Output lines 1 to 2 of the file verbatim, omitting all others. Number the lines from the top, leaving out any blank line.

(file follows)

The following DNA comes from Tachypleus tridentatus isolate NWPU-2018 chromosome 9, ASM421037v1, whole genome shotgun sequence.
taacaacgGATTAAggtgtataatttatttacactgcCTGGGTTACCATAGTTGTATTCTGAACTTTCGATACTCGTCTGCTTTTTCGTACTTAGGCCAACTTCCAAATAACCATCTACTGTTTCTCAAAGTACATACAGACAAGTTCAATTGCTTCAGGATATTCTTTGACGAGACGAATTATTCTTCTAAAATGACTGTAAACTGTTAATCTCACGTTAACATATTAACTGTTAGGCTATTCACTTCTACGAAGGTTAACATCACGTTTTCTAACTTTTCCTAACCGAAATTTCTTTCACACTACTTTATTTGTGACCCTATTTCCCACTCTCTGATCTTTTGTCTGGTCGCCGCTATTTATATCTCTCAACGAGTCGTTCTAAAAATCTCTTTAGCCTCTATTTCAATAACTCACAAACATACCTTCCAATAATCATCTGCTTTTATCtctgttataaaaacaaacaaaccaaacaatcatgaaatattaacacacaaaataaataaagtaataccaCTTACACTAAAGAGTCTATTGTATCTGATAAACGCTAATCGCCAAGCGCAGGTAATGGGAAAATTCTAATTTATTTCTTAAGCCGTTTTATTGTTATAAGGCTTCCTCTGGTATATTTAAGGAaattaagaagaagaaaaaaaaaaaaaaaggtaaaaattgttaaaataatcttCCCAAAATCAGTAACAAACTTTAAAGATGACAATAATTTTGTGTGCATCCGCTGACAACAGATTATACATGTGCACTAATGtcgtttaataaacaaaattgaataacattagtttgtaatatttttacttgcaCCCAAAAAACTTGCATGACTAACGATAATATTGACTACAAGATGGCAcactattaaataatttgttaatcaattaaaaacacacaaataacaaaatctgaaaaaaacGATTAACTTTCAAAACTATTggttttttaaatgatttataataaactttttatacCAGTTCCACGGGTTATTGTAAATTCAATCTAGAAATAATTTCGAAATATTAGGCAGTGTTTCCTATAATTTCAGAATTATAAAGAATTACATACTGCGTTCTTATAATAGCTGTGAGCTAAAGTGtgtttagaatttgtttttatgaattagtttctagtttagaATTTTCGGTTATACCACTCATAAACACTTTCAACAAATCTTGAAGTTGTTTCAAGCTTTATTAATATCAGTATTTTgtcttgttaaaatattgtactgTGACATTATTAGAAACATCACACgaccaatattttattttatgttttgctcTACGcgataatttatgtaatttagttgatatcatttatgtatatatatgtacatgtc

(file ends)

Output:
The following DNA comes from Tachypleus tridentatus isolate NWPU-2018 chromosome 9, ASM421037v1, whole genome shotgun sequence.
taacaacgGATTAAggtgtataatttatttacactgcCTGGGTTACCATAGTTGTATTCTGAACTTTCGATACTCGTCTGCTTTTTCGTACTTAGGCCAACTTCCAAATAACCATCTACTGTTTCTCAAAGTACATACAGACAAGTTCAATTGCTTCAGGATATTCTTTGACGAGACGAATTATTCTTCTAAAATGACTGTAAACTGTTAATCTCACGTTAACATATTAACTGTTAGGCTATTCACTTCTACGAAGGTTAACATCACGTTTTCTAACTTTTCCTAACCGAAATTTCTTTCACACTACTTTATTTGTGACCCTATTTCCCACTCTCTGATCTTTTGTCTGGTCGCCGCTATTTATATCTCTCAACGAGTCGTTCTAAAAATCTCTTTAGCCTCTATTTCAATAACTCACAAACATACCTTCCAATAATCATCTGCTTTTATCtctgttataaaaacaaacaaaccaaacaatcatgaaatattaacacacaaaataaataaagtaataccaCTTACACTAAAGAGTCTATTGTATCTGATAAACGCTAATCGCCAAGCGCAGGTAATGGGAAAATTCTAATTTATTTCTTAAGCCGTTTTATTGTTATAAGGCTTCCTCTGGTATATTTAAGGAaattaagaagaagaaaaaaaaaaaaaaaggtaaaaattgttaaaataatcttCCCAAAATCAGTAACAAACTTTAAAGATGACAATAATTTTGTGTGCATCCGCTGACAACAGATTATACATGTGCACTAATGtcgtttaataaacaaaattgaataacattagtttgtaatatttttacttgcaCCCAAAAAACTTGCATGACTAACGATAATATTGACTACAAGATGGCAcactattaaataatttgttaatcaattaaaaacacacaaataacaaaatctgaaaaaaacGATTAACTTTCAAAACTATTggttttttaaatgatttataataaactttttatacCAGTTCCACGGGTTATTGTAAATTCAATCTAGAAATAATTTCGAAATATTAGGCAGTGTTTCCTATAATTTCAGAATTATAAAGAATTACATACTGCGTTCTTATAATAGCTGTGAGCTAAAGTGtgtttagaatttgtttttatgaattagtttctagtttagaATTTTCGGTTATACCACTCATAAACACTTTCAACAAATCTTGAAGTTGTTTCAAGCTTTATTAATATCAGTATTTTgtcttgttaaaatattgtactgTGACATTATTAGAAACATCACACgaccaatattttattttatgttttgctcTACGcgataatttatgtaatttagttgatatcatttatgtatatatatgtacatgtc